By John Galt, Visit John Galt Speaking
“Nearly all men can stand adversity, but if you want to test a man’s character, give him power.”
Abraham Lincoln (1809 – 1865)
If you subscribe to Abraham Lincoln’s test of character, both Representative Henry Waxman and
Representative Bart Stupak have flunked. On Friday, March 26, Waxman and Stupak sent letters to four companies CEO’s requesting their presence at an upcoming hearing in the House of Representatives. Why would Waxman and Stupak want to question these CEO’s? Because these CEO’s informed their shareholders, per SEC requirements, that the recently passed Health Care Reform Bill would impact their financial statements by millions of dollars. AT&T alone took a $1 billion dollar non-cash charge last quarter.
According to statistics quoted on CNBC, approximately 3,500 companies representing some six
million retiree’s will post an estimated $16 Billion in charges because the recently passed Health Care Reform Bill eliminates a major tax deduction for a subsidy for prescription drug coverage. Do Waxman and Stupak actually believe that a removal of a tax deduction wouldn’t adversely impact these companies? These hearings have nothing to do with the recent SEC filings these companies recorded. It has everything to do with intimidation and vilification.
Don’t get me wrong….I am not a proponent of federal subsidies. But even this accounting challenged writer can foresee the impact the removal would have on a company’s balance sheet. Ironically, the federal government encouraged these companies to provide these benefits to retiree’s when Bush passed the ill advised Medicare Modernization Act in 2003. Now these CEO’s
are faced with either paying the bill or eliminating the benefit. In removing this deduction, the federal government is now encouraging these companies to dump their retiree benefits while putting everyone into Medicare Part D, likely costing the tax payers even more.
Reminiscent of the days of McCarthy, if you criticize the government, or say or do anything
that contradicts the government line, you’ll likely be hauled in front of some committee to
explain yourself. Certainly you remember the oil company CEO’s testifying? It’s interesting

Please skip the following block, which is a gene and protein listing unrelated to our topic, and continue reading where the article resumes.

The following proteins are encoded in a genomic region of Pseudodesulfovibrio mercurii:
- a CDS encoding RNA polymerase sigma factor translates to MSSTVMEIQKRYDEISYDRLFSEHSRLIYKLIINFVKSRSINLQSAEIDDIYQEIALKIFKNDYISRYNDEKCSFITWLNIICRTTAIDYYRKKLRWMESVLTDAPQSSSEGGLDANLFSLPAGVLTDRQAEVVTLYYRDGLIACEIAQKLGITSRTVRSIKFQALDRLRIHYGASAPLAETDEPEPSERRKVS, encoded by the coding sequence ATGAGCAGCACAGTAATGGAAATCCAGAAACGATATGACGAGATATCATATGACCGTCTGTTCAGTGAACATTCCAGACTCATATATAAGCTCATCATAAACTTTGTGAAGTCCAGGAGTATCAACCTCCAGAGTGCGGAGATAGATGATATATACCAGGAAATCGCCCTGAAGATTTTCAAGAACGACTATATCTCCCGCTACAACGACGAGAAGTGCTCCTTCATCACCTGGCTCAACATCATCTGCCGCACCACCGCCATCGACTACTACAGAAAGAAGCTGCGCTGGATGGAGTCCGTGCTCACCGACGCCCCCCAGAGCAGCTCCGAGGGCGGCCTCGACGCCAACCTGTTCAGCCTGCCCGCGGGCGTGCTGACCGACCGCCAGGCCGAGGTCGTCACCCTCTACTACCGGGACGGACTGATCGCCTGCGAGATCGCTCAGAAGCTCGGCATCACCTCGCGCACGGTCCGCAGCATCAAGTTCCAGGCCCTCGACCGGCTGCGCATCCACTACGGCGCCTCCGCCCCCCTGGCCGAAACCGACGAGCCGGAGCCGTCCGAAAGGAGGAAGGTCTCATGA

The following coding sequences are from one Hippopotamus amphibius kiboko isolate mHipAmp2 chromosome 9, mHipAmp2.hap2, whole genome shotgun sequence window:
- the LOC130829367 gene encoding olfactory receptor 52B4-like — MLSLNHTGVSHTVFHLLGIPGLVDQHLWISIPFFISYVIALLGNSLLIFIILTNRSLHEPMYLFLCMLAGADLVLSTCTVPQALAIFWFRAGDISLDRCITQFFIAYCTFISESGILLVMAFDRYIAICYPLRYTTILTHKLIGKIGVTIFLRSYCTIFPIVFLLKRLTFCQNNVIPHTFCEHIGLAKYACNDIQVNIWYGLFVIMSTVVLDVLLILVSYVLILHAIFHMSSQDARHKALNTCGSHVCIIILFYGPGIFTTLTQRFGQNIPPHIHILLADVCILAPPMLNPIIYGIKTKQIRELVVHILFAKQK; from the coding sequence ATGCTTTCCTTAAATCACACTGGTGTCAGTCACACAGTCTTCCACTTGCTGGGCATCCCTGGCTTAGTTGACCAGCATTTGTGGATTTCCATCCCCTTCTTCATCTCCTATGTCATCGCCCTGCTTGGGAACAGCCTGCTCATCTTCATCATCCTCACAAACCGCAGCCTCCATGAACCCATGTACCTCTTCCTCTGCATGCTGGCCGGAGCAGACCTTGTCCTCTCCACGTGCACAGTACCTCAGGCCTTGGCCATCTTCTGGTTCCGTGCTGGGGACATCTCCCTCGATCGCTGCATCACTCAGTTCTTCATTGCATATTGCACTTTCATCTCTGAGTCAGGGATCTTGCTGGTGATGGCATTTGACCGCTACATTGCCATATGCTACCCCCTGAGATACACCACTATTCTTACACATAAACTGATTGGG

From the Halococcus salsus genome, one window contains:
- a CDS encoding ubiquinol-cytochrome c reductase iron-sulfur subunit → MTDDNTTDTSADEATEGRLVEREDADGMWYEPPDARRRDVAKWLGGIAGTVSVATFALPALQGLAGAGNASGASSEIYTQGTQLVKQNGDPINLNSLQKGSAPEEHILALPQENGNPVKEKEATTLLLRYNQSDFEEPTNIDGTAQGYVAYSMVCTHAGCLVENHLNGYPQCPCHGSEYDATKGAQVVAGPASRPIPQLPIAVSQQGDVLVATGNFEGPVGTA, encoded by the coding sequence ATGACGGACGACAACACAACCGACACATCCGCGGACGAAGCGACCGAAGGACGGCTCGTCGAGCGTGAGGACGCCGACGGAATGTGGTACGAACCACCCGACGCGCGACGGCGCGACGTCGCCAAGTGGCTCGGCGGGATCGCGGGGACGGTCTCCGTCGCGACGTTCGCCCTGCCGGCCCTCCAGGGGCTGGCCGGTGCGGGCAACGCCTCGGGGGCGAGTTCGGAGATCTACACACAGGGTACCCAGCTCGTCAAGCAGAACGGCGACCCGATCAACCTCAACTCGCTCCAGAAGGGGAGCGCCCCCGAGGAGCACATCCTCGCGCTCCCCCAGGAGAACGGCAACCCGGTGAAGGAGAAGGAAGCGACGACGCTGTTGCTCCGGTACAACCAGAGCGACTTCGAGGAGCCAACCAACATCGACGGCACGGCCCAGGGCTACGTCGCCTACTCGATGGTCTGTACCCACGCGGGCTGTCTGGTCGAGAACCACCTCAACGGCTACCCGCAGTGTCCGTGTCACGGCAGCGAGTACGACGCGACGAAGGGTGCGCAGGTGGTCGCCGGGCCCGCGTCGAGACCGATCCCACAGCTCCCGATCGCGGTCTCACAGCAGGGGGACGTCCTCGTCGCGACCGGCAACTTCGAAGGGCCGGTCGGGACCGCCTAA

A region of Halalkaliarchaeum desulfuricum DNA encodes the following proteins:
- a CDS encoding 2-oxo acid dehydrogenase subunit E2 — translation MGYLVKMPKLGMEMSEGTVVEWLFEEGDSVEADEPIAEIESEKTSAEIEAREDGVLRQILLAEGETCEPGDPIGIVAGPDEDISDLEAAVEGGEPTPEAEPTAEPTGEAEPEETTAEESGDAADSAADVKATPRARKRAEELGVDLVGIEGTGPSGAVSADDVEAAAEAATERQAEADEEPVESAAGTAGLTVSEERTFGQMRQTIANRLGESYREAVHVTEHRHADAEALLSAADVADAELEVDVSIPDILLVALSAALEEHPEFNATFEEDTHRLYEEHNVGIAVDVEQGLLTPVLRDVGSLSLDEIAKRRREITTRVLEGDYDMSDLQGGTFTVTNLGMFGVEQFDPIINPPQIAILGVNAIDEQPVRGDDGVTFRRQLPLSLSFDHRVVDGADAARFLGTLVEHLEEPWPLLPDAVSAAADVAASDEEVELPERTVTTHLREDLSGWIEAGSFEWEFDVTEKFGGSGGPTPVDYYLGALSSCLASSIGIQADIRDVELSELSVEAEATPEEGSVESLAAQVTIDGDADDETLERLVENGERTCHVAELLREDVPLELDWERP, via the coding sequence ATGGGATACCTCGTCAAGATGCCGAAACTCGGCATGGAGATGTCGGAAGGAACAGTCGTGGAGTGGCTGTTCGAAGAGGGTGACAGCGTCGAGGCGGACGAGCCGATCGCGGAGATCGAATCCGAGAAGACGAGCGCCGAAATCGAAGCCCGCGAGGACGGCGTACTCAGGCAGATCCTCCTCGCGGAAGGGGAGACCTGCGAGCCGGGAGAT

that Congress did not recall these CEO’s to testify when the price of oil dropped near $40 a
barrel in December of 2008. And then there was the CEO of Humana who informed his customers
of the pending cuts to their Medicare coverage. So…..what did these CEO’s do wrong?
Apparently, they exercised their freedom of speech and fulfilled their obligation to both their
customers and shareholders. Considering most of these congressional hearings never seem to
result in any definitive actions or results, the real reason must be to stifle free expression
and intimidate free enterprise.
“The threat to free speech and private enterprise represented by this hearing fits in well with
the increasingly authoritarian atmosphere emanating from Washington, replete with the abrogation
of contracts, bail out of business, levy of arbitrary taxes on bonuses, takeover of large
swaths of private industry and the populist attack on commerce in general” writes Andrew
Mellon in an editorial posted on Big Government dot com. Mellon goes on to compare the actions
of the Obama Administration with Herbert Hoover and FDR. How appropriate.
I have to assume that both Waxman and Stupak are upset because these announcements seem to fly
in the face of the claim that if you like your coverage…nothing will change. But of course
this is not true. Medicare Advantage members will see their benefits cut and retiree’s with
drug benefits may have their benefits discontinued. Some employers will find it easier and
more economical to shut down their plans and pay the fines.
Since I opened with a Lincoln quote…I will close with one as well. “Tis better to be silent
and be thought a fool, than to speak and remove all doubt.” I guess this advice is a little
late for Waxman & Stupak!
This is John Galt Speaking!